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Rock tumbling is a technique by which rough rocks are made smooth and polished. Rock tumbling is a popular hobby in the United States and other Western countries, and is also done on a larger scale to produce mass amounts of fine polished stones for resale.
The process involves taking rough rocks, often of no real monetary value, and placing them in a special tumbling device. The rocks need to be of roughly the same hardness, so that they don’t destroy each other. Some sort of grit and a lubricant are then also added, and the process of tumbling can begin. Usually rock tumbling takes just over a month, and is separated into four or more different stages.
At each stage of the tumbling, the rocks are subjected to an ever-increasingly fine type of grit. At the beginning stage, the rock tumbling would use very rough grit, to get the roughest edges off of the stones. Next, the rocks will be washed and a finer grit will be added, to begin polishing them. Next, a very fine grit will be added, to get the last of the edges off of the stones. Lastly, after washing, the rocks are placed in with a polishing agent, such as cerium oxide, and some sort of cushioning agent, usually plastic pellets.
One of the difficulties of the process is getting the rocks shaped the way you want them. This can mean tumbling them far longer than you would expect, to try to wear them down. It can also mean manually carving them, in a process known as preforming. In preforming, the stones are cut down to be roughly the shape you want the finished stone to be. If preforming is used, the roughest stage of grit can be passed over altogether, making the tumbling a three step process.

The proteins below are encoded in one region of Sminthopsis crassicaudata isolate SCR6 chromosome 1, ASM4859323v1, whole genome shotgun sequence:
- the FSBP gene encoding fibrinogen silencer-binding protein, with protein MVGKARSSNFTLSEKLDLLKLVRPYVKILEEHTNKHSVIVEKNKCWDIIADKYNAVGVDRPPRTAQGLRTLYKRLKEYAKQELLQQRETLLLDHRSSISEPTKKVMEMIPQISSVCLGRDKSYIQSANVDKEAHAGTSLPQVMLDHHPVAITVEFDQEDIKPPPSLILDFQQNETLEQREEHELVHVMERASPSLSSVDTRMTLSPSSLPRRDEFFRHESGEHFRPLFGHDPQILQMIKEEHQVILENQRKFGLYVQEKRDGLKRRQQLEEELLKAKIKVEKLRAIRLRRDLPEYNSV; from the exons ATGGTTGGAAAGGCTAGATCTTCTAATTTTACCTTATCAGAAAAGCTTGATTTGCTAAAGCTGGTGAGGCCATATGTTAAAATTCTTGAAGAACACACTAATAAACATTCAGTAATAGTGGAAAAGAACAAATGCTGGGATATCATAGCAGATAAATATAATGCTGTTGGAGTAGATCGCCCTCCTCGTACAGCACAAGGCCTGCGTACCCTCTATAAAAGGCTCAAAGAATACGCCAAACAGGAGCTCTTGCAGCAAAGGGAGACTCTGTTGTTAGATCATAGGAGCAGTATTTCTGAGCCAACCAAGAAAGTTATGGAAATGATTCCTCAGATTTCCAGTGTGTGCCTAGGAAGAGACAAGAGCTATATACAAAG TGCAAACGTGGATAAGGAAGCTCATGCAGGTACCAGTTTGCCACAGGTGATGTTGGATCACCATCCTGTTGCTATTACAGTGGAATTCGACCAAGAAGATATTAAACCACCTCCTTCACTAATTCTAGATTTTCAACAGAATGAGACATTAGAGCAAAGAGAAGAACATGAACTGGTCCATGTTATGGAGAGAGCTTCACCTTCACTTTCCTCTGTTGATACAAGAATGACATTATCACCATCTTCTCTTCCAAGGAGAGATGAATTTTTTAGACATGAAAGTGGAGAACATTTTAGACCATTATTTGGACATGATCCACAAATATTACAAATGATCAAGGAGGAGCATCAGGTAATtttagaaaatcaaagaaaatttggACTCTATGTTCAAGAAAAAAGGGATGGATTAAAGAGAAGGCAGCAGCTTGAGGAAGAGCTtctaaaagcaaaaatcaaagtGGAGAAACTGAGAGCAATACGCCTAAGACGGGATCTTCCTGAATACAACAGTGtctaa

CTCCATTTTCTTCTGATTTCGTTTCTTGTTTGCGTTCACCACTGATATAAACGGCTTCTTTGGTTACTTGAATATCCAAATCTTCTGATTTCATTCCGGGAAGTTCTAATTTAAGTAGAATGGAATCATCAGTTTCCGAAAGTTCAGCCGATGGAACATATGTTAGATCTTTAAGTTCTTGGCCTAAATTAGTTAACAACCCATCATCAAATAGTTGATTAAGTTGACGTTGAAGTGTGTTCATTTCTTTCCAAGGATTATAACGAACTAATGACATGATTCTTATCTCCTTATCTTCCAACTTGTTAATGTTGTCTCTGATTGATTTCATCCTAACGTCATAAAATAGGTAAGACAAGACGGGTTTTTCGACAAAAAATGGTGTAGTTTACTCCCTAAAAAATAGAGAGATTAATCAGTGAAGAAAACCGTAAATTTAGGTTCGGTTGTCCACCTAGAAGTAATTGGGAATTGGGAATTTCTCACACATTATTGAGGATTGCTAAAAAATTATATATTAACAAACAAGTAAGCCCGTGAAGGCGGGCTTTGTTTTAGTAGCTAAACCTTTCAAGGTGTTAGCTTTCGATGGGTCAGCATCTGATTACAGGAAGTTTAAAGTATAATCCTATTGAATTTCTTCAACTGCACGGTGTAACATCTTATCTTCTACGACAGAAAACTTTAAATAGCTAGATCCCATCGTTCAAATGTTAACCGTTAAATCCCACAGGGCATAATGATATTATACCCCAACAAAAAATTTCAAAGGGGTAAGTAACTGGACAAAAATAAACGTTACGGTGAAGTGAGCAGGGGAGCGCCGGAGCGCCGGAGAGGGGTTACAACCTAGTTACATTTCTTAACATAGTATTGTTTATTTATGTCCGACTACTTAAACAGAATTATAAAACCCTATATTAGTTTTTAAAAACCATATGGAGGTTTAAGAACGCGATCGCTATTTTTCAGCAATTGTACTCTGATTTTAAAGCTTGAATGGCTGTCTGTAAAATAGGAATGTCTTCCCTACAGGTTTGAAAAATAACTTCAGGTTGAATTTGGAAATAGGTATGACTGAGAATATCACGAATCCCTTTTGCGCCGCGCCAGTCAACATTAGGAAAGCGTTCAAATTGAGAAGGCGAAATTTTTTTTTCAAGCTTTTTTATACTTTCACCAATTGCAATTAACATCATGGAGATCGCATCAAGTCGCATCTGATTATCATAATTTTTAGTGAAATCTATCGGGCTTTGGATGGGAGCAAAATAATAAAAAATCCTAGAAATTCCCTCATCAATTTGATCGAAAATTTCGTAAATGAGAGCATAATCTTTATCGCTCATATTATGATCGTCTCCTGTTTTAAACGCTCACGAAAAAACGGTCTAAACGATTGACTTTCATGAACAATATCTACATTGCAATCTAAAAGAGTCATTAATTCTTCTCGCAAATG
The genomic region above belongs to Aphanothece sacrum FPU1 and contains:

There are any number of stones which can be used, but generally people look for stones that are quite cheap, have striking colors, and have visible occlusions to turn into interesting streaks in the polished stones. Moss agate is one of the most popular stones for rock tumbling, because it has a deep green color with blue and white streaks that makes it visually very appealing. Carnelian is also very popular, with rich browns and reds that complement the greens and blues of moss agate.
All sorts of strange and exotic stones may also be used in rock tumbling, with an emphasis on those that had the oddest shapes within them. Turritella limestone, for example, is popular among hobbyists, since little bits of shell make for amazing and intricate patterns within the polished stone.
To get started in this hobby, you’ll want to find a basic rock tumbler, of which many different affordable models are available. You’ll then get a few different replaceable barrels for the tumbler, one for each level of grit you’ll be using, three different grains of grit, and some liquid polisher. Within a month or so you should have your first batch of finely polished stones, and may have found a new, and surprisingly addictive, hobby.
I'd have to say the results of rock tumbling can be pretty spectacular. I also had one of those kits as a boy and I followed all of the instructions to the letter. Some of the finished rocks looked like pieces of glass. I gave most of them away to my classmates during show and tell, but I made a necklace for my mother with a few of the nicer stones.
I had a rock tumbling kit when I was a child, but I could never get the rocks to become truly polished. One problem I discovered is that the container must be tightly sealed. Sometimes the grit and water would leak out because the lid was not properly threaded. If the water leaks out of the tumbler, it won't work very well.
The other problem I had was the noise of the rocks as they tumbled. It wasn't especially loud, but it was constant. Everyone in the house could hear the crunch as the rocks tumbled in the container 24 hours a day. The motor that turned the container also made a grinding noise. I'd suggest finding a remote location where the rock tumbler can operate undisturbed and the noise does not carry into other parts of the house.
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